Increases to taxes on capital gains have been proposed with the release last month of President Biden’s Green Book. While we don’t have a crystal ball to see exactly what the future holds, we wanted to give you some insight into what has been proposed.
The way it is now
Under existing law, capital gains held more than a year generally are taxed at 20% and are only taxable upon realization, such as when the asset is sold. Furthermore, if the owner gives an appreciated asset to a donee during the donor’s life, the donor’s basis in that asset carries over to the recipient. The donee does not pay a capital gain at the time of receipt of the gift. The donee only pays any capital gains tax at the time he or she disposes of that asset if that asset has appreciated in value from the donor’s basis to the time of disposal.
If an appreciated asset is held by a decedent at death, the basis of that asset is adjusted (usually “stepped up”) to the fair market value of the asset at the date of the decedent’s death. Consequently, any appreciation that occurs during the decedent’s life is not taxable.
Under Biden’s plan, long-term capital gains for those earning more than $1 million a year would be taxed at ordinary income tax rates, with 37% generally being the highest rate (40.8% including the net investment income tax). This too could increase, based on the president’s tax plan he released in December that would boost the tax rate on income above $400,000 to 39.6% (43.4% with the 3.8% investment income surtax). If the change in capital gains were to be passed by Congress and signed into law by the president, it could be effective retroactively to the date the Biden administration announced the proposal.
Additionally, Biden’s plan proposes treating transfers of appreciated property by gift or at death as “realization events.” This means that the donor would be required to realize the amount of the gain at the time of the transfer, and there would be tax due on the appreciation. This proposal would be effective for transfers after December 31, 2021.
A few exclusions are included in the proposed changes to capital gains taxes.
Transfers to charities: Transfers by a decedent to a U.S. spouse or to charity would carry over the basis of the decedent. The surviving spouse therefore would not realize any capital gain until he or she disposed of the asset or died. Likewise, appreciated property transferred to charity would not generate a taxable capital gain. Special rules also apply for donations to certain trusts.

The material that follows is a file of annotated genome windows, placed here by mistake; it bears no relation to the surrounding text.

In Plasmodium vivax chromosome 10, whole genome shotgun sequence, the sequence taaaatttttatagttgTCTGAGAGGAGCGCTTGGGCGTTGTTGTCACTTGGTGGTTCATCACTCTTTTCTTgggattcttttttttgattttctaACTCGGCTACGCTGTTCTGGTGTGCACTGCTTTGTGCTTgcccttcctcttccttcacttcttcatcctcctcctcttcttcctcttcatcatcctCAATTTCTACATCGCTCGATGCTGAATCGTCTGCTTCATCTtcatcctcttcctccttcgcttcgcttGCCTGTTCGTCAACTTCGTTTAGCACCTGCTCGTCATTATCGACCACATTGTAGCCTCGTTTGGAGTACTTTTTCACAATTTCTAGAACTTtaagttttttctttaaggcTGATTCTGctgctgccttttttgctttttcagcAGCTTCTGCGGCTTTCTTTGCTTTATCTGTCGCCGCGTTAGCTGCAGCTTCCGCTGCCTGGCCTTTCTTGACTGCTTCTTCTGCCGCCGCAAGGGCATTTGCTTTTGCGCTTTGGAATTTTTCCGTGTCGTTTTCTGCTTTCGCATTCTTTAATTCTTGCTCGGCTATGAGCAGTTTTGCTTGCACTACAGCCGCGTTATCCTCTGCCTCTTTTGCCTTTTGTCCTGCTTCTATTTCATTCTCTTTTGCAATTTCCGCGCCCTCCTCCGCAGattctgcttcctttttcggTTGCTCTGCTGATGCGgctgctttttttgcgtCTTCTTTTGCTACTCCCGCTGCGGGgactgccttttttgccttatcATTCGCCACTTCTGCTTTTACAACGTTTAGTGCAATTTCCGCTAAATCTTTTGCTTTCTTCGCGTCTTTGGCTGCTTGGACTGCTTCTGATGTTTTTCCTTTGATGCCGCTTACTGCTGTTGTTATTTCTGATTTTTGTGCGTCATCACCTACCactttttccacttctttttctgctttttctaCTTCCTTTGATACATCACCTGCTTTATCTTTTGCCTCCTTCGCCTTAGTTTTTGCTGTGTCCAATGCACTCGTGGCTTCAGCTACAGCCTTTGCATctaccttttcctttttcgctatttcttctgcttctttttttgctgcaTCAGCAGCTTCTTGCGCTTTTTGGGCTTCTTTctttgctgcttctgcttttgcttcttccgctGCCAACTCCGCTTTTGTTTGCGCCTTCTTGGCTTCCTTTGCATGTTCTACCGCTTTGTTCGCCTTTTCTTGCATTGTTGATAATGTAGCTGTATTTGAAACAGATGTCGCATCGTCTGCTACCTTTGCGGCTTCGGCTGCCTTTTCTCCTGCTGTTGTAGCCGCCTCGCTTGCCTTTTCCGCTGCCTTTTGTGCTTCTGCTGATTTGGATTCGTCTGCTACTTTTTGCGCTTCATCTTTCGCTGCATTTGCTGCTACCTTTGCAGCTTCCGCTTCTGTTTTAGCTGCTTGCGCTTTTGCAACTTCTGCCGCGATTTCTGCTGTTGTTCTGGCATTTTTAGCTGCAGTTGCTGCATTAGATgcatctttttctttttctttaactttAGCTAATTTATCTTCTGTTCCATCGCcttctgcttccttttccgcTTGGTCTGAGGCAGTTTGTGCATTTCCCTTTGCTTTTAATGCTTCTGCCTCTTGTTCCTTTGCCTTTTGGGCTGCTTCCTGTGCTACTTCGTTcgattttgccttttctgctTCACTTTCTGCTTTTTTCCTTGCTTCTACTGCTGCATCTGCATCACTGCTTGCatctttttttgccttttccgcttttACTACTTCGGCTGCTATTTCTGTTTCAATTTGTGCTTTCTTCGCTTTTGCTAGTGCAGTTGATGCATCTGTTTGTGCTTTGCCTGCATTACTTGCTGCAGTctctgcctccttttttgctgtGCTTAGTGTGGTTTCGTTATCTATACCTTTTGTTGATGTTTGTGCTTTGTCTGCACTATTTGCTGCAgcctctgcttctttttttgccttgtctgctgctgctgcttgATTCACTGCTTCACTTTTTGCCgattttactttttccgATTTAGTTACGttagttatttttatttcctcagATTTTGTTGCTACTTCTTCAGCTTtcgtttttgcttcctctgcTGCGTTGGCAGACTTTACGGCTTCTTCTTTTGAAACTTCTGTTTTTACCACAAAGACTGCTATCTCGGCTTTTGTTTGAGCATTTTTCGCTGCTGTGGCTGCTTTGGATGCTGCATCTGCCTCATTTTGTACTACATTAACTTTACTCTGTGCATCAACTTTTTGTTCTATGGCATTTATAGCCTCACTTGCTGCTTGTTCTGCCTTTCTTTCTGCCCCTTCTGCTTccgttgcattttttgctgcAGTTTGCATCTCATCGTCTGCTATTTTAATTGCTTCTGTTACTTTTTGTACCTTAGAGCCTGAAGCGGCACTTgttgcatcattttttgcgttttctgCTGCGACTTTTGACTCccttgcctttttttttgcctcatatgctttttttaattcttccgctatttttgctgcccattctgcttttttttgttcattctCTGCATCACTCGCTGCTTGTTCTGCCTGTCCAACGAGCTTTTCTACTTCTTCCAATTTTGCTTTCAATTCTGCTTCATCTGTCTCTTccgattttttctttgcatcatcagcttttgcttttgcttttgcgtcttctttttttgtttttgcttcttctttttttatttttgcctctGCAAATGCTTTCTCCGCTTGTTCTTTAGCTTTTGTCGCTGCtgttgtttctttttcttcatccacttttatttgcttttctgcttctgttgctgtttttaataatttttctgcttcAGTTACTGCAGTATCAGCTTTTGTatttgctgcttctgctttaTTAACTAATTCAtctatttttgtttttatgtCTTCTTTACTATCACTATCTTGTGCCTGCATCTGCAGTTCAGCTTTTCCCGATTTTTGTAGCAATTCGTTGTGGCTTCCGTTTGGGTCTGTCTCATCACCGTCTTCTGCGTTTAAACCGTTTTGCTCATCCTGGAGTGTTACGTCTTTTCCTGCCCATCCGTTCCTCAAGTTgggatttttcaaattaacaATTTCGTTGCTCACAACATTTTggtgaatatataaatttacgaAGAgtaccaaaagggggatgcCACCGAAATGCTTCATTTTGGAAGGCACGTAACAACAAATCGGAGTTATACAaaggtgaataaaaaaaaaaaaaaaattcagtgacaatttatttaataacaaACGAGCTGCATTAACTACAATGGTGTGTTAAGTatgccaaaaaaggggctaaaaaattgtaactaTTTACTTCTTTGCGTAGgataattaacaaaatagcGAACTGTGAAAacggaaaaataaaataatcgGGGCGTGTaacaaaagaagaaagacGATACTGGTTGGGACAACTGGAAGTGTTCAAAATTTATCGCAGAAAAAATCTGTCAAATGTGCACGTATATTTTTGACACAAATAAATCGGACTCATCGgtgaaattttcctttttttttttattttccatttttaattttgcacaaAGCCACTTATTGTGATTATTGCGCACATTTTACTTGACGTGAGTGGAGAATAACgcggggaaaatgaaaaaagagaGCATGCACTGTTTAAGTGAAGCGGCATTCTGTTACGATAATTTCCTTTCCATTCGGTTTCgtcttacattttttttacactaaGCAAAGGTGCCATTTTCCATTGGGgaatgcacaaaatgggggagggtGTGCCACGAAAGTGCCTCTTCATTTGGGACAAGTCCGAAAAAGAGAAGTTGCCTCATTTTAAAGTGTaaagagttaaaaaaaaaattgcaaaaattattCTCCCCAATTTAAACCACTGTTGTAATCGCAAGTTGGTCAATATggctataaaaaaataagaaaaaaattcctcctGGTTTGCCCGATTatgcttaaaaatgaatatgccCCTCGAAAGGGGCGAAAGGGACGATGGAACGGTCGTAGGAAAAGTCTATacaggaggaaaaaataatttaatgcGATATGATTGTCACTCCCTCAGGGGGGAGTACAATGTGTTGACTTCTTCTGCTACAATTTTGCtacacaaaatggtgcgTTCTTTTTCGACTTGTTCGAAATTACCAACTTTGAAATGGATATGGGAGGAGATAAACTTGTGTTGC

Tangible property and principal residence: Biden’s proposal would exclude any taxable gain on tangible personal property such as household furnishings and personal effects (excluding collectibles). The $250,000 per-person exclusion under current law for capital gain on a principal residence would apply to all residences and would be portable to the decedent’s spouse, making the exclusive effectively $500,000 per couple.
Small business stock: The current exclusion for capital gain on certain small business stock would also apply.
Family-owned and operated businesses: Payment of tax on the appreciation of certain family-owned and operated businesses would not be due until the interest in the business is sold or the business ceases to be family-owned and operated.
New $1M exclusion: The proposal includes an exclusion of $1 million per-person, which would allow unrealized appreciation on transfers to be reduced by $1 million before the tax applies.
Biden has also proposed changes to gifts and trusts that we will discuss in more detail in a forthcoming article. As you can see, there is much to consider in light of these proposed changes, especially if you are considering retiring or selling your business in the next 10 years. There are a lot of moving parts to these proposals, and we want you to have enough time to make strategic plans for your investments and potential tax implications.
We are wrapping up the 2020 tax filing season and are moving toward tax projections and planning for 2021. We will be in communication with you in the coming weeks and months. Meanwhile, please feel free to reach out to us if you have any questions or would like to schedule a tax planning meeting.
Lindsey M. Pierce, CPA, is a partner with Antares Group, Inc. She can be reached at firstname.lastname@example.org.